Indian-American dance theater in Minnesota gets $100,000 grant

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Members of Ananya Dance Theater of Minneapolis, Minnesota, pose for a photo. (Photo:ananyadancetheater.org/Facebook)

The Ananya Dance Theater, a Minneapolis-based organization secured a $100,000 grant this March from the McKnight Foundation of Minnesota.

The dance group, which was founded in 2004 by artistic director , choreographer and dancer Ananya Chatterjea, describes itself as a “professional, Contemporary Indian American Dance company comprised primarily of women artists of color.” Those involved consider themselves “cultural activists” using dance to engage audiences and move toward justice.

The $100,000 grant which is given “for general operating purpose” is the third on Ananya Dance Theater has received from McKnight. It also received $70,000 in 2017 and $40,000 in 2014, according to the McKnight website. The McKnight Foundation awarded 36 grants totaling $25.3 million in its first-quarter 2018 grant making.

“We create original Contemporary Indian American Dance theater at the intersection of artistic excellence and social justice,” the group says on its website.

Ananya Dance Theater, Minneapolis, Minnesota, profile pic on Facebook

Describing itself as a “professional company of primarily women artists of color,” the Ananya Dance Theater says “We are fierce optimists who believe that crating with intention can make a difference in the world.”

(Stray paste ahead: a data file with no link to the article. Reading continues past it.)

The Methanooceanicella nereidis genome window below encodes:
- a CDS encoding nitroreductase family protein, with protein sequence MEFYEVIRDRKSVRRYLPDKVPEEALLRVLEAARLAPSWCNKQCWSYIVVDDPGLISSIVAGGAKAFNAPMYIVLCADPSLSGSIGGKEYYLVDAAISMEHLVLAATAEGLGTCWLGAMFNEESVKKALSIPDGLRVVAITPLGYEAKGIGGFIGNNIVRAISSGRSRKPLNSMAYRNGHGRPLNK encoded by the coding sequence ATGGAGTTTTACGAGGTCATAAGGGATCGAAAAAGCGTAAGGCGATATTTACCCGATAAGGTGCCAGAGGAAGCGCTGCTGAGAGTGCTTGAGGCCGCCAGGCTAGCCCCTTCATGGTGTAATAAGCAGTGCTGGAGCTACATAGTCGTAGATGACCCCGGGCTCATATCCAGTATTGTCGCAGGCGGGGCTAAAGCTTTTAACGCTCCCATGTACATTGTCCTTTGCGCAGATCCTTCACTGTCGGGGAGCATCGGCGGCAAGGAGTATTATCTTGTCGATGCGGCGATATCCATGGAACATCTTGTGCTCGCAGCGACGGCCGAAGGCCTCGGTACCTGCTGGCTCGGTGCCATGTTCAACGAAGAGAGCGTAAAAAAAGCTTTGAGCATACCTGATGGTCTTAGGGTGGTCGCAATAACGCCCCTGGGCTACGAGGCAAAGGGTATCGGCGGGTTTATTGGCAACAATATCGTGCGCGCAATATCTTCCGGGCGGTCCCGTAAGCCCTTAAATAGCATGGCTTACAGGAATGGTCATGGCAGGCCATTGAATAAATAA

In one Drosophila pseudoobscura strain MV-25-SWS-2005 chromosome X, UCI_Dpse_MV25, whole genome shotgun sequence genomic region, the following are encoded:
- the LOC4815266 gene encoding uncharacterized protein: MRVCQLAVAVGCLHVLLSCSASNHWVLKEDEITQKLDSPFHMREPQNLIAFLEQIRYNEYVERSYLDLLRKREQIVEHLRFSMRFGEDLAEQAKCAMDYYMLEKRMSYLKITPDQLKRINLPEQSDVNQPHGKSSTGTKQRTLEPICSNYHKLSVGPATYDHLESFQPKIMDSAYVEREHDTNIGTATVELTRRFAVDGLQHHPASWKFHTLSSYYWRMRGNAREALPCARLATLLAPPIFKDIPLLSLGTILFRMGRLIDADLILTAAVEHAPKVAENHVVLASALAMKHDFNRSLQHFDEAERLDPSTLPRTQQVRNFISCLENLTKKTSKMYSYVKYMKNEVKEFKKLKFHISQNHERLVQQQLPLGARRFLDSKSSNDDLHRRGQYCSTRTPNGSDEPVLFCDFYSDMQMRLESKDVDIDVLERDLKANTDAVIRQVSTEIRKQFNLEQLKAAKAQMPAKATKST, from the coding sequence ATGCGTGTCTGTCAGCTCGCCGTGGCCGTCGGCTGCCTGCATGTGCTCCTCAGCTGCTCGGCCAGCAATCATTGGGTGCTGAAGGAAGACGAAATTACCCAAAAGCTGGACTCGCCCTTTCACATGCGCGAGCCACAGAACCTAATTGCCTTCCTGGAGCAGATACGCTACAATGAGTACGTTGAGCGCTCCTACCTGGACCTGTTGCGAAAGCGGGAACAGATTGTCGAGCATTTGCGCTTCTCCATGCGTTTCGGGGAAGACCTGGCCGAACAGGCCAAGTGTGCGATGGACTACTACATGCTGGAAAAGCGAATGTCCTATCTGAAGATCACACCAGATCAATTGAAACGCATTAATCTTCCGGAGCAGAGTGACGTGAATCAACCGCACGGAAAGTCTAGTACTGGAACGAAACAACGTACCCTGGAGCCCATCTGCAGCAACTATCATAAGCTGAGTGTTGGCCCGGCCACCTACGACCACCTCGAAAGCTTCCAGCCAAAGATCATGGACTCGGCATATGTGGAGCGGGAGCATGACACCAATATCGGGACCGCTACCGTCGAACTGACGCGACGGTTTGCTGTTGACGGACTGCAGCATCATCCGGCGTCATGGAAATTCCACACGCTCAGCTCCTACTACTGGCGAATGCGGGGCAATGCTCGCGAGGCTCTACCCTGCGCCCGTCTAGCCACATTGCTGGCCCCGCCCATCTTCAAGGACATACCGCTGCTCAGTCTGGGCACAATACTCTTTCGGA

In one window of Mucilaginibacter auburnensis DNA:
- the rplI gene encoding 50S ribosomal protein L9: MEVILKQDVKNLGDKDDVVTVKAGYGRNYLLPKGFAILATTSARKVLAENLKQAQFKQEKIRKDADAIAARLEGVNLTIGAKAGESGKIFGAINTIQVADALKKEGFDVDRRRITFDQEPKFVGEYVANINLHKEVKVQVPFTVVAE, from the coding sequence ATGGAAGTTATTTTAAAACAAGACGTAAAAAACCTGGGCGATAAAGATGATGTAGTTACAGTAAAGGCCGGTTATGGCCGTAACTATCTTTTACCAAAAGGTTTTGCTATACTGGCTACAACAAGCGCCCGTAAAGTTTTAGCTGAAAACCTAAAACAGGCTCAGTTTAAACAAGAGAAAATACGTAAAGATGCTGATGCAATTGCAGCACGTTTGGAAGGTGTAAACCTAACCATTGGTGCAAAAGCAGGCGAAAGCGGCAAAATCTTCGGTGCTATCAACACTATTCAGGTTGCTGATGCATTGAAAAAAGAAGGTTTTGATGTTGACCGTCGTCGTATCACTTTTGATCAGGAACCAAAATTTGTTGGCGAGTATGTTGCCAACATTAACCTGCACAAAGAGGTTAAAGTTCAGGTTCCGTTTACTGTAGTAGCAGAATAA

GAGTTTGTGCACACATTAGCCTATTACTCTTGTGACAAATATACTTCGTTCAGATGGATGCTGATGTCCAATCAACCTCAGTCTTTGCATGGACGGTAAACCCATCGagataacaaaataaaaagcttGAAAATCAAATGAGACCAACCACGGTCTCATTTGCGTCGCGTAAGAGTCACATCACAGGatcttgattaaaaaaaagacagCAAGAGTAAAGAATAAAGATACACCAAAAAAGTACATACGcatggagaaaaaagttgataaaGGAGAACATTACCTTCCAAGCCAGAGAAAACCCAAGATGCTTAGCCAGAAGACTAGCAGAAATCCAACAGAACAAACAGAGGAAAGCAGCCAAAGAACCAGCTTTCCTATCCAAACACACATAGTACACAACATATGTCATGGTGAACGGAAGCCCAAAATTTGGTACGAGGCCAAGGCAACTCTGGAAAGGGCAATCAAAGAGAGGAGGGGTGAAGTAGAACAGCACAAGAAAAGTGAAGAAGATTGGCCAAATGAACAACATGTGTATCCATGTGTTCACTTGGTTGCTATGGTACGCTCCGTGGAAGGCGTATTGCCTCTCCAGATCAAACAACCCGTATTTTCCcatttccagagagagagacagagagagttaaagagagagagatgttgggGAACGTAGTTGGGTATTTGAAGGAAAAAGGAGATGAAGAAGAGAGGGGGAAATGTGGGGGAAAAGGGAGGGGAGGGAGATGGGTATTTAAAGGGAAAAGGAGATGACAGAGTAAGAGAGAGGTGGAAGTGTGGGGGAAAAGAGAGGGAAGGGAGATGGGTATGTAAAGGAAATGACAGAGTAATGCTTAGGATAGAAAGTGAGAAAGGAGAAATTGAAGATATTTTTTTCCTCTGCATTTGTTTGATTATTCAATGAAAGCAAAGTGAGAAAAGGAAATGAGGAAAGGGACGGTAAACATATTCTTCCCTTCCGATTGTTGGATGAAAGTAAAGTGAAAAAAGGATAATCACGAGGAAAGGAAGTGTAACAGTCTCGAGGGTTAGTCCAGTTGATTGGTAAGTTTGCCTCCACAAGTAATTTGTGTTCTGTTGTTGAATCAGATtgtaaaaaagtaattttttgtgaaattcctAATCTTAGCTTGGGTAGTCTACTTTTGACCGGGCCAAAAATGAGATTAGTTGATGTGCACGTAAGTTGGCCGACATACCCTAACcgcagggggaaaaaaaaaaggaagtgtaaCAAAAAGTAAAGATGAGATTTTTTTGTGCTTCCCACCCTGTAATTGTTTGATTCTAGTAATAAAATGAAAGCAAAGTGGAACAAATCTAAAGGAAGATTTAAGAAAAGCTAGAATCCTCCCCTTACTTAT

Chatterjea is inspired by the politically charged “group theatre” tradition of Kolkata, where she grew up, and the intricate beauty and power of the classical dance form Odissi, which was her primary training, according to the dance company’s website.

Its dances are “our choreographic responses to global issues,” the group says. Some of the titles of its dances are “Shaatranga: At the Edge of New Worlds 2018”;  and “Shyamali: Sprouting Words 2017.”  This May 5, it will perform “Shyamali” at Painted Bride Art Center in Philadelphia, PA. The dance explores how dissent fuels life force and growth and recognized the courage of women who speak up against injustices.

After ten years of evolving, the group says, “what remains vital in the company’s work is the commitment to a nuanced sense of artistry and to a process that is vigilant about social justice.” “Our artists identify as “cultural activists,” movement artists who claim a stake in shaping our future,” ADT says.

Alongside happening movements like the Occupy movement, Chatterjea has framed a “daak,” Bengali for ‘call to action’ in #occupydance, inviting audiences to embody movement as a mode of civic action. Today, ADT has two kinds of performances, and dancing ind two different kinds of venues – concert halls, and outdoor less formal venues. It also collaborates with talented artists from global communities of color.